Total employment grew at an average annual rate of 1.6% during the current government’s term. That’s significantly faster than growth under either the Harper or Martin governments, but slower than under the Chrétien government. Full-time employment increased slightly faster than total employment since October 2015: recording an average annual increase of 1.65% per year, two-thirds faster than under the previous government.
The unemployment rate averaged 6.3% during the current government’s term in office. That’s lower than any of the governments since the 1970s, and an improvement of 0.8 percentage point compared to the Harper government. By mid-2019, the unemployment rate declined to its lowest point in the history of the LFS data.
Youth Unemployment Rate:
The decline in the average unemployment rate for young people (aged 15-24) under the current government was larger than the overall decline in unemployment: the youth rate fell by 1.6 percentage points, compared to the average under the Harper government. It has averaged 11.8% since October 2015—also the lowest rate of any government since the 1970s.
83% of the net new jobs created under the Justin Trudeau government have been full-time; just one-sixth were part-time jobs. That compares favourably to the Harper government, for which over one-quarter of all new jobs created were part-time. Reduced reliance on new part-time jobs resulted in a leveling off of the part-time share of total employment. The part-time share had been increasing fairly steadily for several decades, but has remained stable at just under 19% of employment under the current government.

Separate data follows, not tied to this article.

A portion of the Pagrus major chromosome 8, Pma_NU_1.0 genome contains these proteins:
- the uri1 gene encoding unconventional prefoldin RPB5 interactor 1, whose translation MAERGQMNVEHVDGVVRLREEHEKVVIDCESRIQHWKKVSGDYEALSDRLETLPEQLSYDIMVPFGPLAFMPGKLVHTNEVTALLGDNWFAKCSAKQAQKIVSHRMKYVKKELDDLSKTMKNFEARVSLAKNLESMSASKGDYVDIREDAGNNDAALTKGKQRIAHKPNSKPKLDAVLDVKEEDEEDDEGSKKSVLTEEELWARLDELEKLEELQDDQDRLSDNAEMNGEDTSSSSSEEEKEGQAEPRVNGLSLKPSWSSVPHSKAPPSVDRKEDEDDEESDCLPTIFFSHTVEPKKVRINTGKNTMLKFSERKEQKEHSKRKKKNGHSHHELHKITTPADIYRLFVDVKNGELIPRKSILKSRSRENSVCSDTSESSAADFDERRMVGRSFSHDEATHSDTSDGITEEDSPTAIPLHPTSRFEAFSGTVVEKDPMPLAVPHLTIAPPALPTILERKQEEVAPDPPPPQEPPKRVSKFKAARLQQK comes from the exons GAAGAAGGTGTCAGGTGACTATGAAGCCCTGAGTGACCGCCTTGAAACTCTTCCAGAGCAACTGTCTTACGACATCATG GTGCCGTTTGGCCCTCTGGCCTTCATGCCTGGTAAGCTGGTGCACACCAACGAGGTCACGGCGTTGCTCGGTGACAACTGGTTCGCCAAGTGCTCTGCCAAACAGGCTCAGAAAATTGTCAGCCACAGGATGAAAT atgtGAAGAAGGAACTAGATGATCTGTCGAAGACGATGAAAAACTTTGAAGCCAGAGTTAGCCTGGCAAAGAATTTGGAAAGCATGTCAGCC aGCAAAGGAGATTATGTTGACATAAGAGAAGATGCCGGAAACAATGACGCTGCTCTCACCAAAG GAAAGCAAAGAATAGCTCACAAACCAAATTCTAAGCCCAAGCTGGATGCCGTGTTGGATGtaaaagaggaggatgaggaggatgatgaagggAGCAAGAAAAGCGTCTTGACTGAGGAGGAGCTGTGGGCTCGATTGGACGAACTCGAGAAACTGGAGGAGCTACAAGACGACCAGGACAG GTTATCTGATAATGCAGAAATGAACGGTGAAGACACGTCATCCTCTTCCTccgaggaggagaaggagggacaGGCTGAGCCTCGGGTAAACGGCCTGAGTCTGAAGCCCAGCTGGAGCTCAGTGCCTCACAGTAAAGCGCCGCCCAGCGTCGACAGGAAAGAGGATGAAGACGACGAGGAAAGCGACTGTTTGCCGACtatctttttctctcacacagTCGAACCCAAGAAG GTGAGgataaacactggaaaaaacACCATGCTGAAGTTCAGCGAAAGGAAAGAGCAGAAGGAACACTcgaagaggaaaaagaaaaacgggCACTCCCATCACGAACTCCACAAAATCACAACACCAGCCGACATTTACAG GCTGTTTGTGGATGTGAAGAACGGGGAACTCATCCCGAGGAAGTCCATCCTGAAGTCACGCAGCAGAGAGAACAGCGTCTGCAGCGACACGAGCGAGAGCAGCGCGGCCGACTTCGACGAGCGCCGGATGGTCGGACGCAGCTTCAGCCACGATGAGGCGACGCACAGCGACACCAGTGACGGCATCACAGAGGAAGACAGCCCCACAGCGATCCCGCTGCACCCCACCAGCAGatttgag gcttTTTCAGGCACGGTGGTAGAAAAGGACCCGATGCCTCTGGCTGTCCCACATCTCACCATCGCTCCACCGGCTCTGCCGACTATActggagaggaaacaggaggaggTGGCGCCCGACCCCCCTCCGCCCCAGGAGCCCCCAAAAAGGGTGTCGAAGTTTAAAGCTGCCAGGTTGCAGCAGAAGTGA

The employment rate can be a more accurate indicator of labour market conditions than the unemployment rate. This is because jobless people may give up looking for work (or may not even start looking) when they don’t think jobs are available. They then disappear from labour market statistics (since they are considered “inactive”), which artificially reduces the official unemployment rate. The employment rate increased decently during the current government’s term, by 0.8 percentage point. That was in sharp contrast to a substantial decline in the employment rate (of 1.2 percentage points) under Stephen Harper. The biggest improvement in the employment rate of any Prime Minister in this period was recorded during the three Chrétien terms (when the employment rate increased almost 5 percentage points, driven by the long economic recovery after the 1991-92 recession).
Labour Force Participation:
Another sign of job market well-being is a higher rate of labour force participation: that is, the proportion of working-age Canadians who are either working, or actively seeking work. Changes in participation can reflect demographic changes (such as women’s increased paid work or an aging population). Participation also responds to the perceived strength of job opportunities: it typically declines during periods of labour market weakness, and in turn can lead to long-term non-employment and exclusion. After several years of falling participation (including a full percentage-point drop under the Harper government—the worst of any Prime Minister considered), the decline in participation slowed markedly after October 2015. It declined by 0.16 percentage point under the current government. This was despite the underlying downward pressure on participation resulting from continuing ageing of the population—and hence is another indicator of improving labour market opportunities.
Summary and Evaluation:
By the indicators surveyed here, Canada’s labour market has strengthened considerably in the last four years. Job-creation accelerated; the unemployment rate fell to multi-decade lows; the decline in labour force participation slowed; and reliance on part-time work declined slightly. For the first time since the 1990s, a larger share of adult Canadians was employed.